The iPad Luddites

Is it possible for a Geek God to also be a Luddite? That was the question that popped into my head as I read Cory Doctorow’s impassioned anti-iPad diatribe at Boing Boing. The device that Apple calls “magical” and “revolutionary” is, to Doctorow, a counterrevolutionary contraption conjured up through the black magic of the wizards at One Infinite Loop. The locked-down, self-contained design of the iPad – nary a USB port in sight, and don’t even think about loading an app that hasn’t been blessed by Apple – manifests “a palpable contempt for the owner,” writes Doctorow. You can’t fiddle with the dang thing:

The original Apple ][+ came with schematics for the circuit boards, and birthed a generation of hardware and software hackers who upended the world for the better. If you wanted your kid to grow up to be a confident, entrepreneurial, and firmly in the camp that believes that you should forever be rearranging the world to make it better, you bought her an Apple ][+ …

The way you improve your iPad isn’t to figure out how it works and making it better. The way you improve the iPad is to buy iApps. Buying an iPad for your kids isn’t a means of jump-starting the realization that the world is yours to take apart and reassemble; it’s a way of telling your offspring that even changing the batteries is something you have to leave to the professionals.

Doctorow is not the only Geek God who’s uncomfortable with Apple’s transformation of the good ole hacktastic PC into a sleek, slick, sterile appliance. Many have accused Apple of removing from the personal computer not only its openness and open-endedness but also what Jonathan Zittrain, founder of Harvard’s Berkman Center for Internet & Society, calls its “generativity” – its capacity for encouraging and abetting creative work by its users. In criticizing the closed nature of the iPhone, from which the iPad borrows its operating system, Zittrain, like Doctorow, invoked the ancient, beloved Apple II: “a clean slate, a device built – boldly – with no specific tasks in mind.”

Tim Bray, the venerated programmer who recently joined Google, worries that the iPad, which is specifically designed to optimize a few tasks and cripple others, could lead to “a very nasty future scenario”:

At the moment, more or less any personal computer, given enough memory, can be used for ‘creative’ applications like photo editors and IDEs (and, for pedal-to-the-metal money people, big spreadsheets). If memory-starved tablets become ubiquitous, we’re looking at a future in which there are “normal” computers, and then “special” computers for creative people … I dislike this future not just for personal but for ideological reasons; I’m deeply bought-into the notion of a Web populated by devices that almost anyone can afford and on which anyone can be creative, if they want.

What these folks are ranting against, or at least gnashing their teeth over, is progress – or, more precisely, progress that goes down a path they don’t approve of. They want progress to, as Bray admits, follow their own ideological bent, and when it takes a turn they don’t like they start grumbling like granddads, yearning for the days of their idealized Apple IIs, when men were men and computers were computers.

If Ned Ludd had been a blogger, he would have written a post similar to Doctorow’s about those newfangled locked-down mechanical looms that distance the weaver from the machine’s workings, requiring the weaver to follow the programs devised by the looms’ manufacturer. The design of the mechanical loom, Ned would have told us, exhibits a palpable contempt for the user. It takes the generativity out of weaving.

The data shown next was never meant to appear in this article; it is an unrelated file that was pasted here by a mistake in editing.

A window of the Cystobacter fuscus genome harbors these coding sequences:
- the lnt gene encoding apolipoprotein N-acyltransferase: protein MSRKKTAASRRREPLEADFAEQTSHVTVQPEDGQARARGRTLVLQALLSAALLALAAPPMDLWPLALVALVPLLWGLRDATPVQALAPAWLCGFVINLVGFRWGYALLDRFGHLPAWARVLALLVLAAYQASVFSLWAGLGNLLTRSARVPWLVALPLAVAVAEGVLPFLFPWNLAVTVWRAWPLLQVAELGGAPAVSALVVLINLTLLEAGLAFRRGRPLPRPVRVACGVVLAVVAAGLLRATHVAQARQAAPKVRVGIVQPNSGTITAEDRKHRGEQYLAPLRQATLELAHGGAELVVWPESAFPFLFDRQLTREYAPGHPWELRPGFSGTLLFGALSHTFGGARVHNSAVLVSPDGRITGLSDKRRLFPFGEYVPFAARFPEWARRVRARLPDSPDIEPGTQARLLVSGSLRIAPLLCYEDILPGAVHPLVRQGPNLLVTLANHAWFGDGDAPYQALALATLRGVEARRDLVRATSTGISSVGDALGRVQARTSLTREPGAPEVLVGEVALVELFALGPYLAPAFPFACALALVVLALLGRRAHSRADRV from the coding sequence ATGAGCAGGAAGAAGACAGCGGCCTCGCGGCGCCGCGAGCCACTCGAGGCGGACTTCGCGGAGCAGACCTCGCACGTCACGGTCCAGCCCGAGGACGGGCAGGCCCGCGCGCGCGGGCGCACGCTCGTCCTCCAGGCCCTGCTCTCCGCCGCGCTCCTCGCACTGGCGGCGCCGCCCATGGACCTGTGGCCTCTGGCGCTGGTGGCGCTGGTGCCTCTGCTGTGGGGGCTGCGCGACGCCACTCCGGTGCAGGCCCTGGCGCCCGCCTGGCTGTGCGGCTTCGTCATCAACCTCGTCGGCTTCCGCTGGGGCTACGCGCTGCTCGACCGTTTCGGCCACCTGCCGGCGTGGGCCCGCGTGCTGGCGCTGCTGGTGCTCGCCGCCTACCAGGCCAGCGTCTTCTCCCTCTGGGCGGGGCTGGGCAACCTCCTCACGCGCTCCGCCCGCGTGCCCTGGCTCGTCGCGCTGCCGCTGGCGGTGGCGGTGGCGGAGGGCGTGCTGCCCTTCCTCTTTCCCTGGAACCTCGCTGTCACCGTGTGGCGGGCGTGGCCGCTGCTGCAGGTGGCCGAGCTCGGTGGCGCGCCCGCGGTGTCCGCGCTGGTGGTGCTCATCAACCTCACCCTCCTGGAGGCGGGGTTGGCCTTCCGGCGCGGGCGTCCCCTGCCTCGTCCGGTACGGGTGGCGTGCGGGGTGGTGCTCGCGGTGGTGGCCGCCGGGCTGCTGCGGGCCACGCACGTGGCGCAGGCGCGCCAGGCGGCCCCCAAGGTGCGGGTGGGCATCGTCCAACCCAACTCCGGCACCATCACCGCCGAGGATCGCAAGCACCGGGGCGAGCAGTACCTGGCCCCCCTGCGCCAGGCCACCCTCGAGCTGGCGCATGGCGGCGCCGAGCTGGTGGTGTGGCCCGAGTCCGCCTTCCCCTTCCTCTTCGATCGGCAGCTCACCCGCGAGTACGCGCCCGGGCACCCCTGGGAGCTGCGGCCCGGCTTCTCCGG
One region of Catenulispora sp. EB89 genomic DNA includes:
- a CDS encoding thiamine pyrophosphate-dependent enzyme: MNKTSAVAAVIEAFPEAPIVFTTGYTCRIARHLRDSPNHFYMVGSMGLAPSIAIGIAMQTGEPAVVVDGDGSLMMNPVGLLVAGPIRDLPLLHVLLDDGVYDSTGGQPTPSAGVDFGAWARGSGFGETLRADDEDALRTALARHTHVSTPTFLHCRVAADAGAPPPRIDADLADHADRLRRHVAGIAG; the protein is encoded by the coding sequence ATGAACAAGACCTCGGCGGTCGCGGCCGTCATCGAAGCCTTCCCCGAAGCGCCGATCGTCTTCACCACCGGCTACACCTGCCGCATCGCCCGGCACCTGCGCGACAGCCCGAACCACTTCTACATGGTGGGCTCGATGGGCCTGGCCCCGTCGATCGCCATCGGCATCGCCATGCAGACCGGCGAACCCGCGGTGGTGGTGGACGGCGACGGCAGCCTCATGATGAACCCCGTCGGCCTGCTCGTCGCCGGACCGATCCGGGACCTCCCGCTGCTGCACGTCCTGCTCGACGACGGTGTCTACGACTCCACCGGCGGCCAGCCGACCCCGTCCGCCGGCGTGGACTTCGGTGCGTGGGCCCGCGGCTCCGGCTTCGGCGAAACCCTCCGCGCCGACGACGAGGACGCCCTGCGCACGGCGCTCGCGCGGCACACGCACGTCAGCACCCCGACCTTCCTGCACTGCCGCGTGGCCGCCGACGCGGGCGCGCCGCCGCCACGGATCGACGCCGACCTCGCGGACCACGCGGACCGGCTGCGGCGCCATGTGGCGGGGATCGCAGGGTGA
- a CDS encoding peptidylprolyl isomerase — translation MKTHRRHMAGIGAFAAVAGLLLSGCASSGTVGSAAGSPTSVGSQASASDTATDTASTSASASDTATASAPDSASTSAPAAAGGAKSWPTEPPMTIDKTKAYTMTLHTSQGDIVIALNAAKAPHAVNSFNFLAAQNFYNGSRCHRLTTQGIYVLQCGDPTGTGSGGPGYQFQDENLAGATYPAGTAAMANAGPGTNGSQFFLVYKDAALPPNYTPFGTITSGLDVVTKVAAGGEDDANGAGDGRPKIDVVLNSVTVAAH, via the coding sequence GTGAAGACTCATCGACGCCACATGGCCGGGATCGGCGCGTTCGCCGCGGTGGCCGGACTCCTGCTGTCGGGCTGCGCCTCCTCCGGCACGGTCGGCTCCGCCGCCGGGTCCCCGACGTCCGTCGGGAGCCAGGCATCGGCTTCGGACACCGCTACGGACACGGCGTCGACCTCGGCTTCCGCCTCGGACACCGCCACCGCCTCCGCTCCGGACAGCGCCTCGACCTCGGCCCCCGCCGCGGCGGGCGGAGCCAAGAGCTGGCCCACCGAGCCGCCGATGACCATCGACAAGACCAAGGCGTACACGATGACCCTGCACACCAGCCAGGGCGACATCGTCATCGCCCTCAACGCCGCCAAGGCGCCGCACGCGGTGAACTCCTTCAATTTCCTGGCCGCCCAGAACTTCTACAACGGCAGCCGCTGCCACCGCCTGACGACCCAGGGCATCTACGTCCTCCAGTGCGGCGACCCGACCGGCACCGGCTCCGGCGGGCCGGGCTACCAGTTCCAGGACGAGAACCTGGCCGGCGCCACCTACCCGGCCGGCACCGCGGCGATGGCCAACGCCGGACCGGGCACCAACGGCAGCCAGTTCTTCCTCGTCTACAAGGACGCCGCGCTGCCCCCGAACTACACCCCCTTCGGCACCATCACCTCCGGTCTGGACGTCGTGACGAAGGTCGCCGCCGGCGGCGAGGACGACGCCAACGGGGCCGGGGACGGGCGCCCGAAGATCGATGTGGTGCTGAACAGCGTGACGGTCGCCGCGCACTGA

And Ned would have been right.

I have a lot of sympathy for the point of view expressed by Doctorow, Zittrain, Bray, and others of their ilk. The iPad, for all its glitzy technical virtuousity, does feel like a step backwards from the Apple II and its progeny. Hell, I still haven’t gotten over Apple’s removal of analog RCA plugs for audio and video input and output from the back of its Macs. Give me a beige box with easily accessible innards, a big rack of RAM, and a dozen or so ports, and I’m a happy camper.

But I’m not under any illusion that progress gives a damn about what I want. While progress may be spurred by the hobbyist, it does not share the hobbyist’s ethic. One of the keynotes of technological advance is its tendency, as it refines a tool, to remove real human agency from the workings of that tool. In its place, we get an abstraction of human agency that represents the general desires of the masses as deciphered, or imposed, by the manufacturer and the marketer. Indeed, what tends to distinguish the advanced device from the primitive device is the absence of “generativity.” It’s useful to remember that the earliest radios were broadcasting devices as well as listening devices and that the earliest phonographs could be used for recording as well as playback. But as these machines progressed, along with the media systems in which they became embedded, they turned into streamlined, single-purpose entertainment boxes, suitable for living rooms. What Bray fears – the divergence of the creative device from the mass-market device – happened, and happened quickly and without much, if any, resistance.

Progress may, for a time, intersect with one’s own personal ideology, and during that period one will become a gung-ho technological progressivist. But that’s just coincidence. In the end, progress doesn’t care about ideology. Those who think of themselves as great fans of progress, of technology’s inexorable march forward, will change their tune as soon as progress destroys something they care deeply about. “We love the things we love for what they are,” wrote Robert Frost. And when those things change we rage against the changes. Passion turns us all into primitivists.